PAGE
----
And that attitude of seeking mercy is what seems to make the difference between the answers of James and John on the one hand, and Bartimaeus on the other, when Jesus asks them the same question of what they want from him. The brothers, not coming from a place of humility, ask for power and status. Bartimaeus asks for healing.

When we come before Christ, what do we ask for? Do we seek his forgiveness? Its why forgiveness is an important part of the Lord’s Prayer that Jesus taught us to use; its way we have confession in services. When we realise our need of forgiveness, we are much more likely to ask for the things that really matter.

And finally, I am struck not just by Bartimaeus’ persistence and request, but also by his response. We are told that he cast his cloak aside. In a place as hot as Jericho, he would not be wearing a cloak – it would act as the receptacle into which passers-by would toss their coins. He is walking away from his old life, a life that no matter how uncomfortable and difficult, possibly had some security and familiarity to it. And instead, after his healing, he immediately “follows Jesus along the way.” It is a lovely reference from Mark, for “the way” was not just the route up to Jerusalem, it was the first name by which the Christian community was called. The fact that we know his name, and who his father was, suggests that thirty years on Bartimaeus was still going strong in following Christ when Mark came to write his gospel.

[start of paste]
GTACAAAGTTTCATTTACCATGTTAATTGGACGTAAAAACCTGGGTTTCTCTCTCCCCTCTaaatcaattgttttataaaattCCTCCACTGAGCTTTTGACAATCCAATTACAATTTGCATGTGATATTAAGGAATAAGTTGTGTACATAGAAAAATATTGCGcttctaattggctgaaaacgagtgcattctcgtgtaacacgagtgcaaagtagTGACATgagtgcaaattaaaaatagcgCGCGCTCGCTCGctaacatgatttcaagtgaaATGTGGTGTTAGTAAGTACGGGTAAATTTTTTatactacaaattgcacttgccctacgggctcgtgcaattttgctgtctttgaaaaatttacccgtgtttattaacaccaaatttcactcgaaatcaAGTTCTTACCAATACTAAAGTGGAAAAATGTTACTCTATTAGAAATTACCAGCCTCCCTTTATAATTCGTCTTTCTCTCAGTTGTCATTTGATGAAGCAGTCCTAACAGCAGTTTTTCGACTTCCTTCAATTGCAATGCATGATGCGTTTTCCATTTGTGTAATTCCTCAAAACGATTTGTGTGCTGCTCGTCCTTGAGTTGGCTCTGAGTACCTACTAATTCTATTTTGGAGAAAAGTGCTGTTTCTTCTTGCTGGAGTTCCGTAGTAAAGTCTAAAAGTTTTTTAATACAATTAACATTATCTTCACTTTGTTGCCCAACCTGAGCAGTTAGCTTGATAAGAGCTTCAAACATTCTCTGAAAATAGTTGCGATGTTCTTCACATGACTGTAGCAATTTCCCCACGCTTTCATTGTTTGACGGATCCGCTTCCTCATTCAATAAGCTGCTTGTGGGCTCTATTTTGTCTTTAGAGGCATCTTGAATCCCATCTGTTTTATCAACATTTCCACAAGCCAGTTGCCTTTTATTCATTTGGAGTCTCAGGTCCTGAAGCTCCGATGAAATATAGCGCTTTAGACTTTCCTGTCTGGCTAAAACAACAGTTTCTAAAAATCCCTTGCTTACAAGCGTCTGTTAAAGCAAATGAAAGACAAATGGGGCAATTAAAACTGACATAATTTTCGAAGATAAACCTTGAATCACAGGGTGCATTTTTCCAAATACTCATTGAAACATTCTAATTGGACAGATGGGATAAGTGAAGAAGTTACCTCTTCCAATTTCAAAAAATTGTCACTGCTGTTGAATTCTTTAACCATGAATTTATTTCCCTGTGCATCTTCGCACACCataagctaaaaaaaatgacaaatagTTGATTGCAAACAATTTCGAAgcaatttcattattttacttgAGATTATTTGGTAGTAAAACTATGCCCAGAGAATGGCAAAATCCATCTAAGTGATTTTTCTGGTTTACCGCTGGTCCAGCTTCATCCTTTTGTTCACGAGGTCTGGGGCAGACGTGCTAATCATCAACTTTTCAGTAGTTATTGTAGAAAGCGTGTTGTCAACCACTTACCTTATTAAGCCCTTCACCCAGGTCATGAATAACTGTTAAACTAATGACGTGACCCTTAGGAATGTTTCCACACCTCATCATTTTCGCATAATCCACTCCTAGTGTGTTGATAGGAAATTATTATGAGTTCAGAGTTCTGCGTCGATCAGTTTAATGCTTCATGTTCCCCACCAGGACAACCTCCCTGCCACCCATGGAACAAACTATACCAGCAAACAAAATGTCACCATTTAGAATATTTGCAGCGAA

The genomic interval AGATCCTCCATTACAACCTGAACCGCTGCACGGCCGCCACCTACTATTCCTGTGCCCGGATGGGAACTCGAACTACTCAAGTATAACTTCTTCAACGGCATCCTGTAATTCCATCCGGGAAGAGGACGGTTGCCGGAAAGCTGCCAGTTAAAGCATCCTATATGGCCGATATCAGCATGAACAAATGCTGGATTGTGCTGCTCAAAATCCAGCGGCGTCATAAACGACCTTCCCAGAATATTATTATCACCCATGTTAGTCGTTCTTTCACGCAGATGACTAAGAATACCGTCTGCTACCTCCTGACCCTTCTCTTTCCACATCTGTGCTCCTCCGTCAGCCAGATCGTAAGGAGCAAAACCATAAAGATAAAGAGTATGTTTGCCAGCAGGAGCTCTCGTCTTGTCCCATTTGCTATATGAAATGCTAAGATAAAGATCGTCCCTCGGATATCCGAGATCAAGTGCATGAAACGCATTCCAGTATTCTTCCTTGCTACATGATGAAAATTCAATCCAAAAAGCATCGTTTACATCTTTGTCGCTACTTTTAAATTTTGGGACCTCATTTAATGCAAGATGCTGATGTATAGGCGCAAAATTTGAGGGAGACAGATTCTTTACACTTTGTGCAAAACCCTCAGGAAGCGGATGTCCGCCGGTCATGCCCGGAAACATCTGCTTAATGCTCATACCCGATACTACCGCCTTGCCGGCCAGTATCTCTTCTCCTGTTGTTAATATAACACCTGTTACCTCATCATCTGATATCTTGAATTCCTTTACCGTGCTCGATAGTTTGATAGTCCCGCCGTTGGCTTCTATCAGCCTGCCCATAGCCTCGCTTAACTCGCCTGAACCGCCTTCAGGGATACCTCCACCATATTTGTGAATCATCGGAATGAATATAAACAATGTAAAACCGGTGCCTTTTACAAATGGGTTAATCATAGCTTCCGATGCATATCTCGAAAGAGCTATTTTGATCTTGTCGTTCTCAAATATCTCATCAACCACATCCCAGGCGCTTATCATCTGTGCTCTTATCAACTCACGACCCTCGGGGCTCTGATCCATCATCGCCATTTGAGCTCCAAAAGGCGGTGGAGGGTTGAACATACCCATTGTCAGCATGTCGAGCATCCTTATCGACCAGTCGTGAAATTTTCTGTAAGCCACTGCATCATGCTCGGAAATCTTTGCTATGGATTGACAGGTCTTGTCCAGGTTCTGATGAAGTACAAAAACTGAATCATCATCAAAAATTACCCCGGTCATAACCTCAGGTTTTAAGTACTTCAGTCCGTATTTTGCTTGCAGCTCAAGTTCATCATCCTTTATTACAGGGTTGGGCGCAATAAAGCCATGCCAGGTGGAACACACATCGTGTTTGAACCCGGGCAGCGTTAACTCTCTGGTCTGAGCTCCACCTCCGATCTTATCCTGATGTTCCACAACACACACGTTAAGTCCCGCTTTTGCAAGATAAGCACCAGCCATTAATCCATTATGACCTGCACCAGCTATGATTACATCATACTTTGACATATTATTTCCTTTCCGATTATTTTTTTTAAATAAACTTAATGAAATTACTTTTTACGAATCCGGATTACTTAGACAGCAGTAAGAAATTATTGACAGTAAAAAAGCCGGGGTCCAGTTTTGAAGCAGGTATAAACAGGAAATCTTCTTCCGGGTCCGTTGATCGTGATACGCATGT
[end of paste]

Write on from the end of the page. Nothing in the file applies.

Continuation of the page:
Its an encouragement to us all that when God calls us, he calls us out of an old way of life into something new, something that transforms our lives for the whole of life and for eternity. Some of us here have been travelling that journey of faith for far longer than thirty years; others here for a much shorter period of time. But for all of us, Bartimaeus is a reminder of the transformation that Christ brings and the call to keep on along the way.

May God open our eyes that we may follow him afresh today.